Cover page Musical Figures

Musical Figures

poems by Samn Stockwell

From PSOV member and author of the critically-acclaimed books, Theater of Animals and Recital, is a poetry collection in which memory is recollected. With 5 distinct and lucid sections, this poetry book revives the authors’ childhood dreams and nightmares, masterfully penned. Poems in this collection have appeared in Ploughshares, Anomaly Literary Journal, Chaffin Journal, and others.

Musical Figures

ISBN -13: 979-8-9861105-6-1
84 pp., July 28th, 2023
Cover artwork by Knox Peters
Cover design by Josh Dale


“In Samn Stockwell’s collection, Musical Figures, moments of family history are relayed in crisp narratives fueled by lyricism. The combination of storytelling and musical phrasing result in poems both powerful and true. Above all, the voice is captivating: revealing everything in an understated manner, no matter the violence or catastrophe encountered, so that the reader leaves this hard-bitten, hardscrabble life with a sense of optimism and even well-being, as the speaker has remained calm, compassionate and credible, a survivor, and these are the hallmarks of her work.”

—John Skoyles, author of Driven and Yes and No

Continue Reading Musical Figures
Chapbook cover Hard Feelings _ McCarthy

Hard Feelings

Book Review by David (daithi) Hartnett

Hard Feelings by Elizabeth McCarthy (2024) poetry
ISBN: To be released on March 1, 2024
Price: ($15.99 until January 5th) $17.99, 34 pgs

In Elizabeth McCarthy’s new collection, Hard Feelings, the poet is immersed in the natural world that surrounds her. As in her previous collection, Winter Vole, the relationship is one of interdependence. Her capacity to observe, reflect, and validate flora and fauna about her is keen. Wittingly, she extends natural tendencies to her pets, to her family, and to herself.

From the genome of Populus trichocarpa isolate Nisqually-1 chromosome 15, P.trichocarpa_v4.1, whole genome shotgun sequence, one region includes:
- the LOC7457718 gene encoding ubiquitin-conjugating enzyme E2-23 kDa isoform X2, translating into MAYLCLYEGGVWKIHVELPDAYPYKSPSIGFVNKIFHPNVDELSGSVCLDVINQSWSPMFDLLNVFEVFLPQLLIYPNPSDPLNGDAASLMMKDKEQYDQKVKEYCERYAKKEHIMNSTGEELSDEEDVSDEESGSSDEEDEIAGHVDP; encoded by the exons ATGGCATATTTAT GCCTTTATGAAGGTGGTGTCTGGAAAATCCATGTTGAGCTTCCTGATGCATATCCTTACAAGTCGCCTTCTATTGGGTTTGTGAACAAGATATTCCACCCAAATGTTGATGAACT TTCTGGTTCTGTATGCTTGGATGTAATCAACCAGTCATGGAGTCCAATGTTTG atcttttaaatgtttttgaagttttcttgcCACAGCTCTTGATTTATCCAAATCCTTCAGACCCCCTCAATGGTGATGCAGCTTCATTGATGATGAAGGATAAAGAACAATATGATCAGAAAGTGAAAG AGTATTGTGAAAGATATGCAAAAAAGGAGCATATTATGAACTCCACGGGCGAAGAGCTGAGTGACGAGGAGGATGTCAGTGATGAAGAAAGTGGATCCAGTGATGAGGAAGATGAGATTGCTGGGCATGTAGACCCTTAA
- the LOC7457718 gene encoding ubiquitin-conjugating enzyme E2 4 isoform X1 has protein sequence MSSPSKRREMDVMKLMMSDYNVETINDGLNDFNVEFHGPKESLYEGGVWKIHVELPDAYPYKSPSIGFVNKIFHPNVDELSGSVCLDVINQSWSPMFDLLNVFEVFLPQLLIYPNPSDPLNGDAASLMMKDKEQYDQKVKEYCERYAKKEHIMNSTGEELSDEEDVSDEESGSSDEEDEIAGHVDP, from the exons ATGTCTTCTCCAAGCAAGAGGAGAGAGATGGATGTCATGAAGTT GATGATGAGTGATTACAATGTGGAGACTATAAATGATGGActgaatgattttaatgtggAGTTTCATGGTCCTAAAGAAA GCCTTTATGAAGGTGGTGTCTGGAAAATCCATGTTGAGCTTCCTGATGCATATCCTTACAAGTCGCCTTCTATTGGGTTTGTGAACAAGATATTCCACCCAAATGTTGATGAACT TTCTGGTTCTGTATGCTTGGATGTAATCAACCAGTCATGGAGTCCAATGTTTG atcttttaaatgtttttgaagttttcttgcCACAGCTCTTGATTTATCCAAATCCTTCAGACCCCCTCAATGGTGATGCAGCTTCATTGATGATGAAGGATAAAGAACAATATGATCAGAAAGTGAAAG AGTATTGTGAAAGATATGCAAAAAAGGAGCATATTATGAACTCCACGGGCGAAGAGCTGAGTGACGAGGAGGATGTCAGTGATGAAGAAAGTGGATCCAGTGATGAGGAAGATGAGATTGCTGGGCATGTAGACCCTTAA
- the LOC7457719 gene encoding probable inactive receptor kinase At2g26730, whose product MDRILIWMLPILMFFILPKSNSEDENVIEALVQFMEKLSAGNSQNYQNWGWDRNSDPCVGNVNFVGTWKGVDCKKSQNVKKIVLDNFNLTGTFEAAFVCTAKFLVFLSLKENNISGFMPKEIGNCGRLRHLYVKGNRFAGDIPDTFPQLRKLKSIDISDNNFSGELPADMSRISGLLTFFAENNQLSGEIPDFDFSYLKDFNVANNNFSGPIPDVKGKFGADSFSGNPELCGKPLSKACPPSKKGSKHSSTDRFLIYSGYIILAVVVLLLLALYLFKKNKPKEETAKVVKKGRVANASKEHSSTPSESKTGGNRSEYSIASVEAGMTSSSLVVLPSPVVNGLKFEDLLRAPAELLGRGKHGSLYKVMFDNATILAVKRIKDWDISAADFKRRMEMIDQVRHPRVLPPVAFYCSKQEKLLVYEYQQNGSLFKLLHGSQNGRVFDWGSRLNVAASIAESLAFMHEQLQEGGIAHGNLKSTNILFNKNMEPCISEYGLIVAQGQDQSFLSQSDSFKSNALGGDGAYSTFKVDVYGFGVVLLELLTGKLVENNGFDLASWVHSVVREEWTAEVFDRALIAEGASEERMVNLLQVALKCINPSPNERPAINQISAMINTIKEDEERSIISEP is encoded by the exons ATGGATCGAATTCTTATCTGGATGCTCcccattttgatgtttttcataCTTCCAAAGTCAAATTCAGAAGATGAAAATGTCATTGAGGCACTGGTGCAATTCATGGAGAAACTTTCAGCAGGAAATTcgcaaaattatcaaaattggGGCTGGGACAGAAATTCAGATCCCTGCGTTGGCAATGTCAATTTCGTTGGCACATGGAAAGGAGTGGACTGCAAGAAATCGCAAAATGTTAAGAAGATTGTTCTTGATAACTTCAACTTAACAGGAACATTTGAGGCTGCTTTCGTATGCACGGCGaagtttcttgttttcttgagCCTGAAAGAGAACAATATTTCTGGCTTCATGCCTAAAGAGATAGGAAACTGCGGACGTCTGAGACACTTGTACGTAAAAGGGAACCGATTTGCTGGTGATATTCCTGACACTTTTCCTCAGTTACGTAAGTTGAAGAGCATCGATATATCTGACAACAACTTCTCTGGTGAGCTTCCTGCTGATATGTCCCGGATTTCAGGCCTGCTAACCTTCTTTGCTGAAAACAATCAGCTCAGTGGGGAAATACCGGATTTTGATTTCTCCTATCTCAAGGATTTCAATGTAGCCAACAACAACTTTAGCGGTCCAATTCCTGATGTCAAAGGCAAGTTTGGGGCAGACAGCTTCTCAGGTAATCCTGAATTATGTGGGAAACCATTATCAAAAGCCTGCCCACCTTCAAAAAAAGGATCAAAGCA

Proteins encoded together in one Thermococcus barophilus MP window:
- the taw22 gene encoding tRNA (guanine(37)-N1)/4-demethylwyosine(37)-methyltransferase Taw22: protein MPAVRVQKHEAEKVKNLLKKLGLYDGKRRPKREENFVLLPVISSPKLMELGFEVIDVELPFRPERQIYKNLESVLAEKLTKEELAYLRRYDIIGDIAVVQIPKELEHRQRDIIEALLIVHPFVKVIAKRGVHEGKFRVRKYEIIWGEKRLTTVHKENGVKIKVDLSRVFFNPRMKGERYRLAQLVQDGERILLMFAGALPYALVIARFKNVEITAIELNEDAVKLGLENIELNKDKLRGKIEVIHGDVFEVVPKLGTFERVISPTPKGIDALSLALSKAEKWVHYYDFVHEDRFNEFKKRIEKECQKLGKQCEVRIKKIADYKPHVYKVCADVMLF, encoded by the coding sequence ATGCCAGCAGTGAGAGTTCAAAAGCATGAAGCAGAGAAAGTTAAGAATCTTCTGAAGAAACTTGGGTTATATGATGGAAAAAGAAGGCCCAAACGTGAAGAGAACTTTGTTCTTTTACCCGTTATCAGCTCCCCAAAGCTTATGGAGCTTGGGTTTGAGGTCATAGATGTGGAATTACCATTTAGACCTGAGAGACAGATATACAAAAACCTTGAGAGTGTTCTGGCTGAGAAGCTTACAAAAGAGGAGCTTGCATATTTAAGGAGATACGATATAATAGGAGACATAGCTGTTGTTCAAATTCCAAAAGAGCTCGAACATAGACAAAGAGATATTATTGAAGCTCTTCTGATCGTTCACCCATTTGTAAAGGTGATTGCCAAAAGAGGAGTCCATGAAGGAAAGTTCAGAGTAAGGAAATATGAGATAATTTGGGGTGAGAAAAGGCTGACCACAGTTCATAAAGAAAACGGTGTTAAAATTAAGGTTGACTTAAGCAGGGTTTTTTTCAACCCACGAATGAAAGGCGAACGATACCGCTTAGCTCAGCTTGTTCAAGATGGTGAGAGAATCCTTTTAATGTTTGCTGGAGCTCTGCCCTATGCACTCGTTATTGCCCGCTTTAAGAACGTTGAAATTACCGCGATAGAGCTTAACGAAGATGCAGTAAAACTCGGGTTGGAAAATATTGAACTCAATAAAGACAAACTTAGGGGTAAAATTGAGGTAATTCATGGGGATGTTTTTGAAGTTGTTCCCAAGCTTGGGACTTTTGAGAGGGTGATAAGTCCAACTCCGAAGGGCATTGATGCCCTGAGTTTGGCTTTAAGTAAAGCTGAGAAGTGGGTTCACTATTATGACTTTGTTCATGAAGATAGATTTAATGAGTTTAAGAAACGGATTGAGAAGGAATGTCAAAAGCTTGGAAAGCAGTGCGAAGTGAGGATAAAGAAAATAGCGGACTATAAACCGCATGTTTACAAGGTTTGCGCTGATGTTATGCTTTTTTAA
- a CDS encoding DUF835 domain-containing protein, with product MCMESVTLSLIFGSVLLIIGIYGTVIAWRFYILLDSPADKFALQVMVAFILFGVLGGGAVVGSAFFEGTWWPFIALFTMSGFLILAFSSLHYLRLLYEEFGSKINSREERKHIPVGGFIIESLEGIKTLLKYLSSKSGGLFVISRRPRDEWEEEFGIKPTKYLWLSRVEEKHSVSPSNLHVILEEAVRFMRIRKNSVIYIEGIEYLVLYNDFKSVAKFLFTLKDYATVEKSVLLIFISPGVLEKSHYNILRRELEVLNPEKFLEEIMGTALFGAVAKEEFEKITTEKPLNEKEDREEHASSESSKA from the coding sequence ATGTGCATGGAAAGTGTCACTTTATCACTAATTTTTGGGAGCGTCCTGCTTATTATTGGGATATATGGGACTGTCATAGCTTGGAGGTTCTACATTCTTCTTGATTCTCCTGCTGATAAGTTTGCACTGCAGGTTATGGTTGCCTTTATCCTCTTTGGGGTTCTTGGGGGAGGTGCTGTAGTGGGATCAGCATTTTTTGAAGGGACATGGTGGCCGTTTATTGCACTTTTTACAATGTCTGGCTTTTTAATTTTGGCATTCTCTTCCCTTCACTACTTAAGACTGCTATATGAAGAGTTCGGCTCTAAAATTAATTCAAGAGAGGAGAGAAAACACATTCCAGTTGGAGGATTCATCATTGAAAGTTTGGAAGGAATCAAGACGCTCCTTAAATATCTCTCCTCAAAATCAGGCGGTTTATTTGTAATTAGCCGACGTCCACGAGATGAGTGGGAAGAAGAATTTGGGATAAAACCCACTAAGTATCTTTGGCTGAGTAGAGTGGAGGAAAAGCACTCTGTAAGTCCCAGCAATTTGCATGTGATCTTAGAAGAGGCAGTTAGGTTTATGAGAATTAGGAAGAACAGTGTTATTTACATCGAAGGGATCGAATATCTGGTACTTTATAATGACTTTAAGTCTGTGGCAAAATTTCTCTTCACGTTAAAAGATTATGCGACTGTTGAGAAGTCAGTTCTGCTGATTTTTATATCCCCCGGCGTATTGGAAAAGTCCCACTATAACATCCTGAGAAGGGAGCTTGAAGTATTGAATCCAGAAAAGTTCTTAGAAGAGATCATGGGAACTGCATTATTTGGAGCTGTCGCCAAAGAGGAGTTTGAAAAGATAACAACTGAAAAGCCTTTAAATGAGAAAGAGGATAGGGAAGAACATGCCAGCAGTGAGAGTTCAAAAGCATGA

McCarthy’s humor and irony draw the reader to these poems, as in “Afternoon Nap”, where she and her pets take a rest, but she warns us not to rouse “a room/full of hungry beasts.” In “Carrying Seeds” she is reminding us to “step lightly/and look closely at the seeds/with feathers, and all fallen/ beauty returned to the earth.”

Continue Reading Hard Feelings
Book cover One Bent Twig

One Bent Twig

Book Review by George Longenecker

One Bent Twig is a worthy addition to the poetry of trees. Not only does Knoll sow words; she also plants actual seeds: “I have planted forty-five trees, with hope / that each wears its crown in a grace.”

~ George Longenecker

click on the title above to read the review

Be sure to support member authors by purchasing a copy of their book(s.)You can order copies of Tricia’s book online at Barnes & Noble and Amazon.  Also, look for member books in your local independent bookstore( if not available, suggest they support Vermont poets and stock them.)

Book Cover "Beastie" Poems

Geza Tatrallyay

“Beastie” Poems

We are pleased to announce the publication of “Beastie” Poems (Cyberwit, 2023) by PSOV member, Geza Tatrallyay.

My sixth poetry collection, “Beastie” Poems has just been published. It focuses on the wonder of animate species around us and how we are driving them and ourselves to extinction. A good gift for all ages!

~ Geza Tatrallyay